Buying your first house is such a huge decision and you want to make sure you’re making the right choice for you, your family and your lifestyle. Many people focus on the budget and how they like the house, but there’s much more to consider. How will your income change in the future, what easements are on the property and are there any neighbour feuds in the neighbourhood are just a few of the questions you should be asking yourself.
This list helped us confidently purchase our first home for our growing family and I know it will help you and your family too! Take your time while going through this process. Ask lots of questions and make sure you feel great, albeit a little (or a lot!) nervous, about choosing the right home.
Know Your Budget
Everything begins with your budget and there’s more to consider than the amount your mortgage has been preapproved for and how much of a down payment you’ve saved. You will want to plan for how your income may change in the foreseeable future. If you or your partner are planning on going to school or having babies that will impact your income and expenses and you’ll want to make sure you can still afford your monthly payments while living comfortably.
Property taxes, strata fees and home insurance are other monthly payments that you will need to consider. There’s also closing costs associated with buying a home and ongoing repairs and renovations once you own.
Once you know your budget, only look at homes that fall in within your budget. It’s just like shopping for a wedding dress. You don’t want to fall in love with something way over budget and have every other house lack in comparison.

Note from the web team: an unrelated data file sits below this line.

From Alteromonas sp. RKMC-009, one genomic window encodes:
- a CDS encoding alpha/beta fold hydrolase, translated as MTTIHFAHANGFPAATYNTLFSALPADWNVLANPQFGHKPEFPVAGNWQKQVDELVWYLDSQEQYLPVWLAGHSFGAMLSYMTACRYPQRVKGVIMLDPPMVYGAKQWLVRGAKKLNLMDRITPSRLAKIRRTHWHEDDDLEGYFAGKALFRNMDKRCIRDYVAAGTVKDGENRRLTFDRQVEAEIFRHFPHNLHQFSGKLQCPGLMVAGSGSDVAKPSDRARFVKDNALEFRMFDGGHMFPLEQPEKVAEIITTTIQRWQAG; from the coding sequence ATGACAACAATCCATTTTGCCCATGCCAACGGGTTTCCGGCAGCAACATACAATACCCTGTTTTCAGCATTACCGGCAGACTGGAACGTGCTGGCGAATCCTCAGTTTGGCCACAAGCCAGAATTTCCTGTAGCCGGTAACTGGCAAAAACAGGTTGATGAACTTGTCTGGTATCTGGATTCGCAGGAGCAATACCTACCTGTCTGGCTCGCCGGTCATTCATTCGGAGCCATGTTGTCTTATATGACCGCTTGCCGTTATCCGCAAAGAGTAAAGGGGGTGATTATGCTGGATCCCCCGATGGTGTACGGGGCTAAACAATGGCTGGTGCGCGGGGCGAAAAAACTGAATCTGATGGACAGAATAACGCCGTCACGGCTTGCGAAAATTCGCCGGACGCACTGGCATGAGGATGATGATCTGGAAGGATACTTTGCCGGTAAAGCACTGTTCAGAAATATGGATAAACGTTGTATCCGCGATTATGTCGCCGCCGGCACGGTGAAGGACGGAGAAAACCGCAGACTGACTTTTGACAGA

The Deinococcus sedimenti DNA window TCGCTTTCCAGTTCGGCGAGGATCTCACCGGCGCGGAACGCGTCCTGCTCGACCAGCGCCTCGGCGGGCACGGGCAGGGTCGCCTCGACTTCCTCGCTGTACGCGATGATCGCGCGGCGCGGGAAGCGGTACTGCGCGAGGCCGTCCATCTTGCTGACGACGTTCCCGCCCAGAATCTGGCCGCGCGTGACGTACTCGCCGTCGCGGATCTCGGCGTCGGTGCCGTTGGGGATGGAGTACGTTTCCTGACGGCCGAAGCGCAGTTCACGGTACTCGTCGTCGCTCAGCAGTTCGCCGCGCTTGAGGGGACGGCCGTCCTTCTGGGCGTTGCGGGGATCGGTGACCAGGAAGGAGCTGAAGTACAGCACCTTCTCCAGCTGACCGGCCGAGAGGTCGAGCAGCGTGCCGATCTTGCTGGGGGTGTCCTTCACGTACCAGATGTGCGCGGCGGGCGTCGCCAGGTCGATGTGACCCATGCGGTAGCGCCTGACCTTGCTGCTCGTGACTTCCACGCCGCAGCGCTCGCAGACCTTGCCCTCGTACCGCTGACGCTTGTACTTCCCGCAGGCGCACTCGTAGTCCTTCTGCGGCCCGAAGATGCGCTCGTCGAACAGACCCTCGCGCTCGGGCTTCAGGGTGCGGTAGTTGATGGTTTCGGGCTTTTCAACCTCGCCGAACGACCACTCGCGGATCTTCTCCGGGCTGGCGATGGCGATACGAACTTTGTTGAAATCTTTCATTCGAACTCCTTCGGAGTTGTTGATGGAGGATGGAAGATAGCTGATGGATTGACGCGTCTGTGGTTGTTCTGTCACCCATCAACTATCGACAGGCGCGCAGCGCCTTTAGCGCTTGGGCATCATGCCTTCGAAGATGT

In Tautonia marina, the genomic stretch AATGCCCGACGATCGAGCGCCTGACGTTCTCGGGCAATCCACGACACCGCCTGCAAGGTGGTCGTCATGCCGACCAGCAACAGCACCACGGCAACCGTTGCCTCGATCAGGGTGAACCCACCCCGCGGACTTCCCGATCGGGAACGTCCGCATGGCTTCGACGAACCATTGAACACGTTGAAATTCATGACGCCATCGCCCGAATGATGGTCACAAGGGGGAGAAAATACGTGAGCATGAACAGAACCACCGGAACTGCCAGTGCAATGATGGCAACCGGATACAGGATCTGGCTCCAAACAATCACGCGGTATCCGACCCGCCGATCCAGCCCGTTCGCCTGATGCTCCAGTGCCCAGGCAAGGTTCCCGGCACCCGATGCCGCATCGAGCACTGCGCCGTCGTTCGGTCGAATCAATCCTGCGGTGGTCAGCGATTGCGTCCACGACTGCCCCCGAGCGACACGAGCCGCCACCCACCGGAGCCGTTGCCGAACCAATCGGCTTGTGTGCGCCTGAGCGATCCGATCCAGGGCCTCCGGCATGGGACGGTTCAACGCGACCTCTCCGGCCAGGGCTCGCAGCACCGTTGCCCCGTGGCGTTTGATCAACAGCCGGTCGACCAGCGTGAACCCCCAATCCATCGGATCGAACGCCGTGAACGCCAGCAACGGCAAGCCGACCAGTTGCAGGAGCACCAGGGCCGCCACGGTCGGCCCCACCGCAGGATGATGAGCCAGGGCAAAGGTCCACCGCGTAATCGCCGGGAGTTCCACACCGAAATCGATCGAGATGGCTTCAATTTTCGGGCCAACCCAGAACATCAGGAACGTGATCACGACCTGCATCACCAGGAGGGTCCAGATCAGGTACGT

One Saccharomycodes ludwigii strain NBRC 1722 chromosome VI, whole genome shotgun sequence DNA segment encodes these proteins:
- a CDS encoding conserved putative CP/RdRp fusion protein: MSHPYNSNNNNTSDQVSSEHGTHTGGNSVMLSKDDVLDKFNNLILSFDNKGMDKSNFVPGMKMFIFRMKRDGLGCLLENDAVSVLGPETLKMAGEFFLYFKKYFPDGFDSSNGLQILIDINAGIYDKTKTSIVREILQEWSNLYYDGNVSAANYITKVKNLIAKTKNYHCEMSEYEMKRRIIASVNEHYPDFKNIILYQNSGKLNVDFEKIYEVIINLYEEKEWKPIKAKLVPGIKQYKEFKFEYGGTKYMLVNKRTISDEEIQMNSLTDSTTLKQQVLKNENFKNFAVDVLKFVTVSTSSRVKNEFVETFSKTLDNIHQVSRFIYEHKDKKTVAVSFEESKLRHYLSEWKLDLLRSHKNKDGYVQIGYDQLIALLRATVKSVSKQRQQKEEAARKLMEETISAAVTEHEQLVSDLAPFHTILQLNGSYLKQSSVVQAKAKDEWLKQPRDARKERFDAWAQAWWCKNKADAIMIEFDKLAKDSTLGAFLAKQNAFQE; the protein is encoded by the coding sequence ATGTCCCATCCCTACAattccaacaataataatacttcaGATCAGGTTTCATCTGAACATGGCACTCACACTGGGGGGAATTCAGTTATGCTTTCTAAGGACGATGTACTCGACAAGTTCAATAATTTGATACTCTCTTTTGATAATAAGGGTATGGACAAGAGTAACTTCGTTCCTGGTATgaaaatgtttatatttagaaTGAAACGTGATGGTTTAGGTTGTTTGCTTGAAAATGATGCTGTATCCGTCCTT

Decide How Much Work You Want to Put In Your Home
You may think a fixer upper is a great way to get more house for your budget, but do you have the time, knowledge and patience needed to put a lot of work in your home? If you’re very busy or not so savvy with power tools it may be a good idea to focus on move in ready homes.
It’s also important to consider yardwork. We’re happy getting our hands dirty to work on our garden and lawn so our dogs and son can enjoy a big yard, but it does take a lot of time and work and perhaps you would be just as content with a smaller yard or one that requires less maintenance.
Scope Out the Area
Once you fall in love with a house you need to make sure the area is right for you. Take some time to drive and walk around the neighbourhood and speak with neighbours. Ask yourself:
- What kind of amenities are nearby?
- Are their trails close by?
- Are their parks and recreation around?
- Is it a kid friendly and dog friendly area?
- What are the roads like?
- Are you ok with the commute?
- Does the area and commute suit your social life?
- Are there any ongoing neighbour feuds or people who stir up drama?
Bring Someone You Trust to the Inspection
Bring someone knowledgeable who you trust to the inspection. They can help ask questions, point things out that you may be too excited to notice and reassure you that you’re making a good decision. Someone who works in the industry is perfect for this task, or you could ask someone who has purchased a few homes and is good with handy work.
Read Contracts Thoroughly
It’s always a good idea to read contracts thoroughly, but it’s especially important when making one of the biggest purchases of your life. You need to know when the closing and possession dates are, and what you and the seller are responsible for.
Don’t Be Afraid to Ask Lots of Questions
As I just mentioned, this is one of the biggest investments of your life, you can’t afford to not understand something. Make sure you understand the contract and what easements may be on the property. Easements are when someone (hydro, strata, septic, etc) must be granted access to your property upon requests. Strata rules may also fall in this area.
You also need to understand what the inspector is telling you. Don’t be afraid to look stupid, it’s better than not knowing and being stuck with having to fix something or having people needing to access your property after you built something in the access way.